In nursing school, I was taught early on that pain is the fifth vital sign. We ask our patients to rate pain on a scale of 0-10 & answer questions about location, onset, & intensity to find the best treatment plan. Sometimes, pain is the only window into understanding what we may not otherwise see on the surface. Of course, we can order lab tests that show when blood counts are off or take a temperature to indicate a fever, but what about the problems that can’t be deciphered so objectively?
We’re programmed to avoid painful things. Have you ever stepped on an earring, then felt your body immediately tense up & pull away? Have you taken a hot tray out of the oven too quickly & ended up with a kitchen floor covered in sugar cookies, or pulled a muscle during a run & found yourself limping for the rest of the day? We have simple, mechanical reflexes like these built-in to protect ourselves from pain because pain is our universal way of recognizing that something is wrong. It tells us that we ate too much for dinner or that we shouldn’t have tried to lift those heavy boxes on our own. It warns us that if we go back to the same people who caused us pain the last time, we’re likely to experience it again. It’s subjective & experienced at different thresholds for different people. Pain is the only indicator that’s uniquely our own.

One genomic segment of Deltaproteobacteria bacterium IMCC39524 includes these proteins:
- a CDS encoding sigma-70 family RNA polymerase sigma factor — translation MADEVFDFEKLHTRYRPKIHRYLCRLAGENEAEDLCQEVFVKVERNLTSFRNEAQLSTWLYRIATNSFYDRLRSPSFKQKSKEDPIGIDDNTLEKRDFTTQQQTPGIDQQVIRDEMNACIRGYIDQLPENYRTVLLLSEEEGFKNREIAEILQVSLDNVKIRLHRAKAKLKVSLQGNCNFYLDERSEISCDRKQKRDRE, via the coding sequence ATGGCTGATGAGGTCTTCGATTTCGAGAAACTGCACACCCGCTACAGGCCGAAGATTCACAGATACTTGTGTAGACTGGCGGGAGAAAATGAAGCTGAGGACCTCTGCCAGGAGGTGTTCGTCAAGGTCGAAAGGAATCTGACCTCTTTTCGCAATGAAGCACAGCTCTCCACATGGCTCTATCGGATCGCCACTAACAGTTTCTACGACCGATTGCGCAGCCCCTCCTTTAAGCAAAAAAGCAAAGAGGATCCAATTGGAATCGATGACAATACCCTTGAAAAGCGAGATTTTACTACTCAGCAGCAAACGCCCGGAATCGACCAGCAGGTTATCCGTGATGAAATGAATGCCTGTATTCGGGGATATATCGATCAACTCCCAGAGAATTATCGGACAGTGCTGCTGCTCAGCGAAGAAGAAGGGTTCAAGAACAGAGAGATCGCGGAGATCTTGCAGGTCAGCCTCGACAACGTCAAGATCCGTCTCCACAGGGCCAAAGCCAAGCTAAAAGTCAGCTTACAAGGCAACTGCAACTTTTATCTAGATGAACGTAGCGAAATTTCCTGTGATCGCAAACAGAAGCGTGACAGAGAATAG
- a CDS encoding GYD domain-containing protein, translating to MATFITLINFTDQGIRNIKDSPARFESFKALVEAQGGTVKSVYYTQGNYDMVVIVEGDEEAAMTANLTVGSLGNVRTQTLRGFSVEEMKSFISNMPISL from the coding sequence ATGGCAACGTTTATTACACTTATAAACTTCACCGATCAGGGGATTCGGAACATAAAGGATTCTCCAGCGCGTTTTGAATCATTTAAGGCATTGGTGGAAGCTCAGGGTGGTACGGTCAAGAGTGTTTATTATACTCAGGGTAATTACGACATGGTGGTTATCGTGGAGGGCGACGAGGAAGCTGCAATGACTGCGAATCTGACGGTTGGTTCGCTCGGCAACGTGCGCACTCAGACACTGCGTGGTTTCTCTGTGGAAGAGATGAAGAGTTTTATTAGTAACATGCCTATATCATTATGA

But, maybe we should stop simply associating pain with the negative experiences that it’s caused by. In many ways, pain is how we find ways to heal & better ourselves. We learn to not walk barefoot in the house, to wear oven mitts, & to stop eating when our bodies tell us we’re full. We delete the texts & photos that remind us of the people who hurt us, & let go of memories that prevent us from moving forward. It’s time we realize that pain is not a weakness, but a chance for growth.
Whether it’s a personal, professional, or health & fitness journey that we’re currently on, we’re bound to make mistakes along the way. This may be frustrating at times — & that’s okay, too. Nobody is perfect, & the more we learn from our own missteps, the more we get to improve ourselves for the better. When we’ve finally reached our goals & had the chance to look back, it’ll feel so much better knowing that we’ve conquered every challenge it took to get there.
During the month of New Year’s resolutions (& for the next eleven months afterward), challenge yourself to embrace the pain. Learn to love it & thrive in it. By recognizing our pain, we find solutions to the problems that seem insurmountable at first & empower ourselves to change for the better.